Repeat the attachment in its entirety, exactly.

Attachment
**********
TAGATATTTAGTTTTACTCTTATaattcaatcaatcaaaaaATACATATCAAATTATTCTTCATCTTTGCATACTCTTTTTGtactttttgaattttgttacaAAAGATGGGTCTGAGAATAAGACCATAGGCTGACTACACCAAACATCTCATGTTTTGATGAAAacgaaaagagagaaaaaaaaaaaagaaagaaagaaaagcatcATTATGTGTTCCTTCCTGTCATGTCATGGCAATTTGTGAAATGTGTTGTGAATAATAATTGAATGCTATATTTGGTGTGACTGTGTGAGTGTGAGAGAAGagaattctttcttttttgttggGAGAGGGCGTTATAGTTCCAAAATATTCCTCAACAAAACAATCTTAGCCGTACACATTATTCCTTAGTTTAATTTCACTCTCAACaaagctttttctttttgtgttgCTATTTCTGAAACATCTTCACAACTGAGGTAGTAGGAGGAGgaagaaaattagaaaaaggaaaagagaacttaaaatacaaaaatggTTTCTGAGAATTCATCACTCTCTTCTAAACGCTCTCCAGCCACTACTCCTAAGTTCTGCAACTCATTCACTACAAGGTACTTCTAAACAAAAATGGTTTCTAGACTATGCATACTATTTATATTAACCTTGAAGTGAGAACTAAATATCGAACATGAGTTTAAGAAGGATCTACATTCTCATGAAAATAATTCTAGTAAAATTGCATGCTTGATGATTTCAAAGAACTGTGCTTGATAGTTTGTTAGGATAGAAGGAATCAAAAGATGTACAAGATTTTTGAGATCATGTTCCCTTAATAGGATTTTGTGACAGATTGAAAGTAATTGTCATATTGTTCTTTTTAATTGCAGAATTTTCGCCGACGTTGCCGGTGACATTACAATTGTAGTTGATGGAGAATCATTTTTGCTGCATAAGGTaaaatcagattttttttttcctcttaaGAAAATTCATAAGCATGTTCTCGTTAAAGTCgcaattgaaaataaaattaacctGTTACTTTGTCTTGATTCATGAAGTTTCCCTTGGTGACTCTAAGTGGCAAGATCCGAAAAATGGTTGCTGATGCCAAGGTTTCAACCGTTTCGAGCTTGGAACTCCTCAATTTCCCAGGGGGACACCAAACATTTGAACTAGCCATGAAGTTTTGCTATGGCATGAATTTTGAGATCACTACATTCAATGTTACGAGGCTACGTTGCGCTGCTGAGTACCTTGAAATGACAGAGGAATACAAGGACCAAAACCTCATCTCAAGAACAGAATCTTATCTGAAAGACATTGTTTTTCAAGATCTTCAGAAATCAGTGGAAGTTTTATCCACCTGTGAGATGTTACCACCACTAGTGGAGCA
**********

TAGATATTTAGTTTTACTCTTATaattcaatcaatcaaaaaATACATATCAAATTATTCTTCATCTTTGCATACTCTTTTTGtactttttgaattttgttacaAAAGATGGGTCTGAGAATAAGACCATAGGCTGACTACACCAAACATCTCATGTTTTGATGAAAacgaaaagagagaaaaaaaaaaaagaaagaaagaaaagcatcATTATGTGTTCCTTCCTGTCATGTCATGGCAATTTGTGAAATGTGTTGTGAATAATAATTGAATGCTATATTTGGTGTGACTGTGTGAGTGTGAGAGAAGagaattctttcttttttgttggGAGAGGGCGTTATAGTTCCAAAATATTCCTCAACAAAACAATCTTAGCCGTACACATTATTCCTTAGTTTAATTTCACTCTCAACaaagctttttctttttgtgttgCTATTTCTGAAACATCTTCACAACTGAGGTAGTAGGAGGAGgaagaaaattagaaaaaggaaaagagaacttaaaatacaaaaatggTTTCTGAGAATTCATCACTCTCTTCTAAACGCTCTCCAGCCACTACTCCTAAGTTCTGCAACTCATTCACTACAAGGTACTTCTAAACAAAAATGGTTTCTAGACTATGCATACTATTTATATTAACCTTGAAGTGAGAACTAAATATCGAACATGAGTTTAAGAAGGATCTACATTCTCATGAAAATAATTCTAGTAAAATTGCATGCTTGATGATTTCAAAGAACTGTGCTTGATAGTTTGTTAGGATAGAAGGAATCAAAAGATGTACAAGATTTTTGAGATCATGTTCCCTTAATAGGATTTTGTGACAGATTGAAAGTAATTGTCATATTGTTCTTTTTAATTGCAGAATTTTCGCCGACGTTGCCGGTGACATTACAATTGTAGTTGATGGAGAATCATTTTTGCTGCATAAGGTaaaatcagattttttttttcctcttaaGAAAATTCATAAGCATGTTCTCGTTAAAGTCgcaattgaaaataaaattaacctGTTACTTTGTCTTGATTCATGAAGTTTCCCTTGGTGACTCTAAGTGGCAAGATCCGAAAAATGGTTGCTGATGCCAAGGTTTCAACCGTTTCGAGCTTGGAACTCCTCAATTTCCCAGGGGGACACCAAACATTTGAACTAGCCATGAAGTTTTGCTATGGCATGAATTTTGAGATCACTACATTCAATGTTACGAGGCTACGTTGCGCTGCTGAGTACCTTGAAATGACAGAGGAATACAAGGACCAAAACCTCATCTCAAGAACAGAATCTTATCTGAAAGACATTGTTTTTCAAGATCTTCAGAAATCAGTGGAAGTTTTATCCACCTGTGAGATGTTACCACCACTAGTGGAGCA